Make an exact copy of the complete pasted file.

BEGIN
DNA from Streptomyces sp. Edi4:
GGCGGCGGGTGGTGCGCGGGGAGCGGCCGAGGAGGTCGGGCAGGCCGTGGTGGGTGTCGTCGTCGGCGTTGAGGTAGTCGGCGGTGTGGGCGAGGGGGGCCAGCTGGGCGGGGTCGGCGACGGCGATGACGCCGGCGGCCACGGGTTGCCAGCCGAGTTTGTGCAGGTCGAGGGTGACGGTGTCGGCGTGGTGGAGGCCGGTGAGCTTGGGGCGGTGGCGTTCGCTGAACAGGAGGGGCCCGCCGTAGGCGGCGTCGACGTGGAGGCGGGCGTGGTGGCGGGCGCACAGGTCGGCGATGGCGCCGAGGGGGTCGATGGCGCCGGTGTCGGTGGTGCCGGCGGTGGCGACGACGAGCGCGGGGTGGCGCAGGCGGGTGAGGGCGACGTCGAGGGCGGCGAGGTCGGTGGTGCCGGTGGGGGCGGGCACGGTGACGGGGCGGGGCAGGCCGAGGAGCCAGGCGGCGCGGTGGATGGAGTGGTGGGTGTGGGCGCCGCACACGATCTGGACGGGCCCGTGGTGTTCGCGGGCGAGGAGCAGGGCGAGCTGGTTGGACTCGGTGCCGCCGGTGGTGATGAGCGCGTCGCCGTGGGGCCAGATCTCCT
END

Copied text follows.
DNA from Streptomyces sp. Edi4:
GGCGGCGGGTGGTGCGCGGGGAGCGGCCGAGGAGGTCGGGCAGGCCGTGGTGGGTGTCGTCGTCGGCGTTGAGGTAGTCGGCGGTGTGGGCGAGGGGGGCCAGCTGGGCGGGGTCGGCGACGGCGATGACGCCGGCGGCCACGGGTTGCCAGCCGAGTTTGTGCAGGTCGAGGGTGACGGTGTCGGCGTGGTGGAGGCCGGTGAGCTTGGGGCGGTGGCGTTCGCTGAACAGGAGGGGCCCGCCGTAGGCGGCGTCGACGTGGAGGCGGGCGTGGTGGCGGGCGCACAGGTCGGCGATGGCGCCGAGGGGGTCGATGGCGCCGGTGTCGGTGGTGCCGGCGGTGGCGACGACGAGCGCGGGGTGGCGCAGGCGGGTGAGGGCGACGTCGAGGGCGGCGAGGTCGGTGGTGCCGGTGGGGGCGGGCACGGTGACGGGGCGGGGCAGGCCGAGGAGCCAGGCGGCGCGGTGGATGGAGTGGTGGGTGTGGGCGCCGCACACGATCTGGACGGGCCCGTGGTGTTCGCGGGCGAGGAGCAGGGCGAGCTGGTTGGACTCGGTGCCGCCGGTGGTGATGAGCGCGTCGCCGTGGGGCCAGATCTCCT